Guest Post: Call Me Crazy, But I Hope Leadership Never Embraces Heavenly Mother

Guest post by Rachael, who grew up in the heart of Utah Valley in a large LDS family. Her greatest moments of peace were not inside the church buildings but in the American Fork Canyon and the foothills close to home. She worships the Divine Feminine and is a practicing Pagan. She has presented at the Claremont Conference of Mormon Studies, the BYU Conference on Mysticism, and at Sunstone. 

After the recent Women’s Session of General Conference in which it was again discouraged to talk about Heavenly Mother, my thoughts have inevitably turned to her again. I am a post-Mormon who hasn’t practiced or attended church for over a decade, but a big part of my heart still connects with the Mormon feminine divine who calls so many of us to a deeper search. She is hidden in official church discourse, yet grassroots channels and social media have elevated her, created poetry and art in her image, and even created events to celebrate her. Maybe church leadership just can’t see that the more they try to hide her, the more we will find her. And although it sounds strange, I hope the church leadership never embraces the doctrine of our Heavenly Mother. Here’s why.

Based on doctrine alone, we know a select few things about her: She is a resurrected and exalted being just like Heavenly Father. She is his wife. Logical extension of the doctrine concludes she is the mother of our spirits, just like Heavenly Father is the father of our spirits. However we cannot worship her even though she is a god, and we are discouraged from relating to her even though she is the mother.

Most of what we know about her is in terms of “not’s” and “don’ts.” She is a god who isn’t worshiped. She is a mother who does not mother. She is an exalted being who somehow still needs protection from humans. The church leadership, in their attempt to hide her, has made her into an obscure and shadowy doctrine that is full of paradoxes and contradictions.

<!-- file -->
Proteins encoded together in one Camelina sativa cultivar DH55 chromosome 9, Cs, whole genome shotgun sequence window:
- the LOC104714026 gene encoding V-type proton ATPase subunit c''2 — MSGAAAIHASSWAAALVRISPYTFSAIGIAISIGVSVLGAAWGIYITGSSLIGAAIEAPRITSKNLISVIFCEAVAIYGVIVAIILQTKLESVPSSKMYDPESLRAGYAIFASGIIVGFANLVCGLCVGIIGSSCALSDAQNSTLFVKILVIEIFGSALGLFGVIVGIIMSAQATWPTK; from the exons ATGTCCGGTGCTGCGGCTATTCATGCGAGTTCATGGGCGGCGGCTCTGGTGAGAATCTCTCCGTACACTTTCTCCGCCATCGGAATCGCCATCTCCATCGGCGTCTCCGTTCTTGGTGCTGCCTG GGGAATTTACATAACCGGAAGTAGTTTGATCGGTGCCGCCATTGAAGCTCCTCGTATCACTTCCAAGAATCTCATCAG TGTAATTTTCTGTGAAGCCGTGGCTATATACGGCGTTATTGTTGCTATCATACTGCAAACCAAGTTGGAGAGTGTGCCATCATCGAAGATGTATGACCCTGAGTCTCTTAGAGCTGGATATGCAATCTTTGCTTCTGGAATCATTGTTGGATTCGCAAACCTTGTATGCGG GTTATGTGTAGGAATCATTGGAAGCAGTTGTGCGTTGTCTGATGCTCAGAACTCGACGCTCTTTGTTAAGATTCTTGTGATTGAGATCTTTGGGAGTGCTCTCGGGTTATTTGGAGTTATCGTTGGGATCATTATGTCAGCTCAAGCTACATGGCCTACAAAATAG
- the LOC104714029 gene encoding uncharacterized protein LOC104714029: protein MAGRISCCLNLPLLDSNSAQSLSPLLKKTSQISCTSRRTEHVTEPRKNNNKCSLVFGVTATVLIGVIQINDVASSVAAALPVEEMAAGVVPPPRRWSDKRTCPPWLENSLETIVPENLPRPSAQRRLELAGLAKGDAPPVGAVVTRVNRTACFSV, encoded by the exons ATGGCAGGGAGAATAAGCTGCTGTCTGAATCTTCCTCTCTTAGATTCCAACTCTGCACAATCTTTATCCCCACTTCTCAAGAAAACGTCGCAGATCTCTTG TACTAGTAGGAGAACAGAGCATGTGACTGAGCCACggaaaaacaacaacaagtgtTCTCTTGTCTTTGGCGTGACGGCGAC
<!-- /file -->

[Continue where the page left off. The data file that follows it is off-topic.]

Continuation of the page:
But here is why I think this is so exciting. Because church leadership has refused to take ownership of the doctrine of the Heavenly Mother, they have inadvertently surrendered her into the realm of speculation and, I would argue, mysticism. Mystics from all faith traditions claim that they experience their god directly, and without the intervention of the authority or hierarchy that normally gatekeeps the spiritual experience. Mystics experience God as an intimate and personal reality, often claiming that they feel god in their bodies or all around them, as an infinite source of love that cannot be mitigated by institutions. No matter how much leaders tell us we should not worship her, they cannot control the hearts of people who are ready to connect with the Feminine Divine.

Because official doctrine and text refuse to tell us about her, we are given a kind of freedom that we wouldn’t have otherwise, to relate to her directly. We are not going to be able to get to know Heavenly Mother through the scriptures, through the Brethren’s revelation, or through any traditional sanctioned methods. We’re going to get to know her directly. Through prayer. Meditation. Personal experience. Art. Poetry. Relationships with others. Through our bodies, minds, and senses.

I recently read a book called Crux by Jean Guerrero. In the book, she quotes the philosopher Chesterton who basically says: the fuel for mysticism is never the answers, it is the questions themselves. And the thing about the questions is that they are almost always paradoxical. It is the paradoxes themselves that fuel the mystic’s search. And because the paradoxes are never resolved, the fuel is unlimited. The richness that lives inside of the paradoxes is almost infinite. And that is exactly how I feel about this search that I’m on for Heavenly Mother because she is full of questions, full of contradictions, and full of paradoxes.

The church has attempted to water down and ignore these complexities, but my premise is that the beauty of the Feminine Divine lies exactly in the unknown.  Yes, it is infuriating and problematic how our leadership rejects her, but I would rather find her on my own than have her filtered through the constricting lens of hierarchical dogma. Her mystery has given me room for a sort of creative mysticism. Her mystery has given me room to relate to her from my heart and my experience. I know it is against the leader’s commands to relate to her, but no institution can stop the reality that the Divine Feminine is reentering our collective consciousness and we want to know her. I believe she wants to be known.